Salad Boys - 10/12/15 at Time Out Lounge

By Jason Shoff

If you happened to read my review last week of the Salad Boys’ new album Metalmania, you might recall that I mentioned how I was looking forward to hearing their ‘80s college rock-style songs in a live setting, to see how they would sound when compared to their recorded versions. Well I managed to get my chance last night, as their current U.S. tour made a stop in Tempe at the Time Out Lounge, where they performed alongside local acts Soft Shell, Jade Helm, and Pro Teens. But honestly, I’m still quite surprised that they weren’t able to play at a bigger venue in town.

Now don’t get me wrong: the Time Out Lounge is a fine drinking establishment. There’s plenty of pool tables, a handful of TVs that play whatever sporting events are going on, and various arcade and pinball machines scattered about the bar (one of which I played and, consequently, sucked horribly at). It’s in essence a quintessential dive bar, and is thus not the first place that comes to mind when I think of a place to see an international touring act. In fact, considering their PR firm gave me both a +1 AND a photo pass to the show, I don’t think they really knew what kind of bar it was, either. Yet having said all of that, one of the managers was really hyping the show beforehand and sounded genuinely excited to have them there; which, when you’re a touring act, is really all you can ask for.

After a DJ spun a few tunes for about 10 minutes or so (which was also kind of weird to see at Time Out Lounge), I was expecting only Andy Phipps to take the stage, as the event had billed him as “Pro Teens (Solo).” However, to my great surprise (and excitement), the majority of the rest of the band played, as well, meaning the Salad Boys got to hear one of my favorite local acts play in most of their full glory. As an opening band, they were a perfect fit: their indie rock sound is not too different from that of the headliner, and they were pretty tight and together throughout their entire set. They also had their new album for sale in the back of the drummer’s van, apparently, but I couldn’t find him afterwards to pick up a copy; however, you can listen to their self-titled release here.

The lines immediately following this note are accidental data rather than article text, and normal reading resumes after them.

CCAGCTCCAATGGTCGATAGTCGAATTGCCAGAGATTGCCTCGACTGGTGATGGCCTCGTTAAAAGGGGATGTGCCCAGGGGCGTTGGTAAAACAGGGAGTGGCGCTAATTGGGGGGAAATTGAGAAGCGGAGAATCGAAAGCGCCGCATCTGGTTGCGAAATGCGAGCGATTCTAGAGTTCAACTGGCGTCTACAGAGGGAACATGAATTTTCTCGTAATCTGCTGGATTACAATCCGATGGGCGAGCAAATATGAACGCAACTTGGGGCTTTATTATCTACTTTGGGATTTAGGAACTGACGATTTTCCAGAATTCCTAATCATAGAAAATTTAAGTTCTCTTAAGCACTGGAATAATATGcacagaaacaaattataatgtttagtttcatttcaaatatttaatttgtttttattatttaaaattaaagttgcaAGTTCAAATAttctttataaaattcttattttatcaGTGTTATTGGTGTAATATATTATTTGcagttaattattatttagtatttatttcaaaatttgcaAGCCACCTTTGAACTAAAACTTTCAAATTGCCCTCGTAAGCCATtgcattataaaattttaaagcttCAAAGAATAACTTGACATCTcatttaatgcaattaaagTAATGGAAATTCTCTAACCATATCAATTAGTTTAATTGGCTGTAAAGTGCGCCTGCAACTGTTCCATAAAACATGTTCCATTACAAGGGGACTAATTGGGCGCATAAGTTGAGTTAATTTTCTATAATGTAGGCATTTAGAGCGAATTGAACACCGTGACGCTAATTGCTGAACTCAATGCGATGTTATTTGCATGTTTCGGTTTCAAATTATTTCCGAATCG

Jade Helm then followed with a relatively short and brief set of tight and concise rock, which, in retrospect, was sort of a bummer, as I felt like I only got a taste of what they sounded like as a band. Of course this may not have been fully under their control, as it was a relatively jammed-packed bill that was running a bit behind on time at this point. But I did like what I heard, as Helm played a mixture of various punk and indie rock stylings, from numbers that sounded like The Pixies by way of The Walkmen to less than-a-minute Bikini Kill-esque rockers to a song that sounded like Pat Benatar by way of Joan Jett. And while there wasn’t really a number that made my jaw hit the floor, their set was solid enough that I’d be more than interested to catch a gig in the future and will continue to follow their progress going forward.